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EAA Government Advocacy

EAA, AOPA to Request Medical Certification Exemption

Medical awareness training would replace third-class medical for "recreational" flying - EAA and AOPA will seek an exemption from the FAA to allow online medical awareness training and testing to replace the third-class medical certificate for pilots flying for “recreational purposes,” regardless of the pilot certificate currently held.

The exemption will seek to allow the use of driver’s license medical certification when a pilot flies daytime-VFR only in fixed-gear, single-engine aircraft with no more than four seats and 180 hp. There are no weight or speed restrictions, but there is a limit of one passenger per flight.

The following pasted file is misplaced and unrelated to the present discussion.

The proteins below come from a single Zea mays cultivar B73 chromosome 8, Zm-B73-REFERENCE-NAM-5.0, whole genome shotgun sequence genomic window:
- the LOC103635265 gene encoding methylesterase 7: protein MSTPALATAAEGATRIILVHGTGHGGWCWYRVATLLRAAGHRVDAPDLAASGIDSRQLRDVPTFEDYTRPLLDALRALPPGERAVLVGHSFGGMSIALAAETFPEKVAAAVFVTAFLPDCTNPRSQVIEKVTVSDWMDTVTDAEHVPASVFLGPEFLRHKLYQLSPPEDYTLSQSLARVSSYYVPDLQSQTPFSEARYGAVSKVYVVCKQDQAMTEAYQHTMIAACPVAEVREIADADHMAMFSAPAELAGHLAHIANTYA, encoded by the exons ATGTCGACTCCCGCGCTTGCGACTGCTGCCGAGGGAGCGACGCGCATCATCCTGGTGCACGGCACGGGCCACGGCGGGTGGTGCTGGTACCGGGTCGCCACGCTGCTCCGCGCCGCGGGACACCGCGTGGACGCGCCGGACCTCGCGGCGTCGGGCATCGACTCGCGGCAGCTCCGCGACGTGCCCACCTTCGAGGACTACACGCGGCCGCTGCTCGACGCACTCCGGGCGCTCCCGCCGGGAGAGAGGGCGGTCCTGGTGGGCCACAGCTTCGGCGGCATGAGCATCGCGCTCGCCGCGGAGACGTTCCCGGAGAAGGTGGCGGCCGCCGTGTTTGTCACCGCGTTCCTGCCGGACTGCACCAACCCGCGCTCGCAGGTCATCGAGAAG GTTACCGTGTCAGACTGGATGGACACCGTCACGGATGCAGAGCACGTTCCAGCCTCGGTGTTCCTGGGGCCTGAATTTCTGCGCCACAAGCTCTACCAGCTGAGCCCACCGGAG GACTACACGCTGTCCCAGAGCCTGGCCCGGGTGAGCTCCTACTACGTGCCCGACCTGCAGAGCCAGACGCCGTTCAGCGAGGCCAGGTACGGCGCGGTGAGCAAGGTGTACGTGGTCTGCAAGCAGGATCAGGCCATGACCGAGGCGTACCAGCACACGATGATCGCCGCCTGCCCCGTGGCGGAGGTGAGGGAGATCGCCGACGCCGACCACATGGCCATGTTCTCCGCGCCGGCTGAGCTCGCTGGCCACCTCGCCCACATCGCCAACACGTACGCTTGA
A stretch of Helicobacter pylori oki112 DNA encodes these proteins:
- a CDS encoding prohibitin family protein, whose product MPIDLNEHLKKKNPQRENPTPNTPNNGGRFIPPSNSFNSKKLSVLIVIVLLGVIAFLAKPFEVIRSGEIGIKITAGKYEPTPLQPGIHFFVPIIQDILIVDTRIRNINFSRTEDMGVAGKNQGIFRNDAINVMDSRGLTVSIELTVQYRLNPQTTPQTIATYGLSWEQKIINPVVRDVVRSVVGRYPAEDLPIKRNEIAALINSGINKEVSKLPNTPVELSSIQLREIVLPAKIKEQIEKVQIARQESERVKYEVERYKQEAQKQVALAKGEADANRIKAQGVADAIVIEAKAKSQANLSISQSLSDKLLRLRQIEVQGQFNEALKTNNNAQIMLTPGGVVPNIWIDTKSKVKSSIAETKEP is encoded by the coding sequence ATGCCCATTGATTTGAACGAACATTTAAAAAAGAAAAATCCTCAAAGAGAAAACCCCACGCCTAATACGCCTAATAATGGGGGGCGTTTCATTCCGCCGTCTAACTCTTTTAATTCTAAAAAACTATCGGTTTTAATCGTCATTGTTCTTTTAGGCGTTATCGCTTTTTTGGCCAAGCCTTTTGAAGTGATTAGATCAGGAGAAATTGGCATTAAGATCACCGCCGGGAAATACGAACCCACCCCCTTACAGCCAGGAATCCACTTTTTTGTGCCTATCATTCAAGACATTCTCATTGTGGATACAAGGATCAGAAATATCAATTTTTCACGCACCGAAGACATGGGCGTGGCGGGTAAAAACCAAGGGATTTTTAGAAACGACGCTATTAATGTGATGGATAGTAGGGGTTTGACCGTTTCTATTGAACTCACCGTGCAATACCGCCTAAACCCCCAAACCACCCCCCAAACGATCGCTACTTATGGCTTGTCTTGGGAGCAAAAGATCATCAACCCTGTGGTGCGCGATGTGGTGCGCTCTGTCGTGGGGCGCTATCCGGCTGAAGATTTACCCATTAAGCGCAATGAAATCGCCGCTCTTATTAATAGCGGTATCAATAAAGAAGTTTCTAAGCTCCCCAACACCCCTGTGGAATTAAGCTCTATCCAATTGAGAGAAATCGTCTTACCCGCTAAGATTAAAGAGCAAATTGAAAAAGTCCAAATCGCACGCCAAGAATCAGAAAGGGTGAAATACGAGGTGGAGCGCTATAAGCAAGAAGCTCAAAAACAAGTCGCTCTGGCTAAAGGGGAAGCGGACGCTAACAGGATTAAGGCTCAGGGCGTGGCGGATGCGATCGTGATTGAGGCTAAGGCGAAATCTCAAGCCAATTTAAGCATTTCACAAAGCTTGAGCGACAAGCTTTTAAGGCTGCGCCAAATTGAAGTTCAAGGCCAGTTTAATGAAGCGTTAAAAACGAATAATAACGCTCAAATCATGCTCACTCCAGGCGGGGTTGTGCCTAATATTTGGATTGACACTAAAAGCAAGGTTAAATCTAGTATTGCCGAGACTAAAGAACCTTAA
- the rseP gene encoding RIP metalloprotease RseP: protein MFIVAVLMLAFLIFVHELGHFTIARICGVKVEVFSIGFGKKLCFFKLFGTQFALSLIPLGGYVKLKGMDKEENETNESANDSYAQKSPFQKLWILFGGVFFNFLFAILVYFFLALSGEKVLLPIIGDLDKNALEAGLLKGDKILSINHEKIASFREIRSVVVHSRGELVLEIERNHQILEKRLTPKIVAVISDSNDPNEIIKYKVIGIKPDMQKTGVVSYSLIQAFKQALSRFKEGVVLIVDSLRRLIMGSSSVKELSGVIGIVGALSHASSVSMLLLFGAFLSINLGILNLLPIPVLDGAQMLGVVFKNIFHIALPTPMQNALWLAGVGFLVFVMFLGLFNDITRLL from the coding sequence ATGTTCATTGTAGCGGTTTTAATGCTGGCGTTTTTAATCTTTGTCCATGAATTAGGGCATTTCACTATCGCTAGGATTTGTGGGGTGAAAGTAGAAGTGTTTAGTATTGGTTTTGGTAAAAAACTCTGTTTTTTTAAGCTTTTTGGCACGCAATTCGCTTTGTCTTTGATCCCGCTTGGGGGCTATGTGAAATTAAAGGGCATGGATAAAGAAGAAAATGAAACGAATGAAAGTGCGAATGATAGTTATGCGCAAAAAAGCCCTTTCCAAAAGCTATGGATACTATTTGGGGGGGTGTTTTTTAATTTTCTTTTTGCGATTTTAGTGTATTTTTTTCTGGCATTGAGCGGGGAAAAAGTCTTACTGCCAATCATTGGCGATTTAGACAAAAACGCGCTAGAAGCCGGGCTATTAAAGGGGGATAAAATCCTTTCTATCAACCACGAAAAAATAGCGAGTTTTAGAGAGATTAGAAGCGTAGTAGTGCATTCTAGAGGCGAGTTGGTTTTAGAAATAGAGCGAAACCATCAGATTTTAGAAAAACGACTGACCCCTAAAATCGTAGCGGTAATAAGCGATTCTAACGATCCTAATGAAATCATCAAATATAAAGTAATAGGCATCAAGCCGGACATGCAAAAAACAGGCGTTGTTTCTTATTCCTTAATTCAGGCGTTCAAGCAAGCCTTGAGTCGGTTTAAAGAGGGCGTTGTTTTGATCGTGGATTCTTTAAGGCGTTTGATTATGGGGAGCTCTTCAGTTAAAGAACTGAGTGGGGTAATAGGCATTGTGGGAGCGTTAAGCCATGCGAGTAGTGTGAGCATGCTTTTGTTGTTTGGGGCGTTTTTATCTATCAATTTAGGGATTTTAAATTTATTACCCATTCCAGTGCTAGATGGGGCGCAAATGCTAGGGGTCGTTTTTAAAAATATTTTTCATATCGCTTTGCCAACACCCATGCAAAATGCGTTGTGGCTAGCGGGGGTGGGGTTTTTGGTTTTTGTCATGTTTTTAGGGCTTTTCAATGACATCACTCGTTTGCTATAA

Instead, the exemption would add the requirement for pilot medical education and awareness. EAA and AOPA believe the new medical training will enhance safety because pilots would be required to learn about important medical issues that could affect flying safety. Pilots already must assess their fitness to fly before every flight; this training would give them the tools to make more-informed decisions.

The exemption would apply to those pilots who hold recreational, private, or higher pilot certificates. The exemption is expected to be filed in early 2012, after a syllabus for the online medical training and testing is developed.

“This exemption is unique because it doesn’t tie driver’s license medical certification to a particular pilot certificate,” said Sean Elliott, EAA’s vice president of industry and regulatory affairs. “Instead it uses the type of flying a pilot will do and offers ways to enhance flight safety.”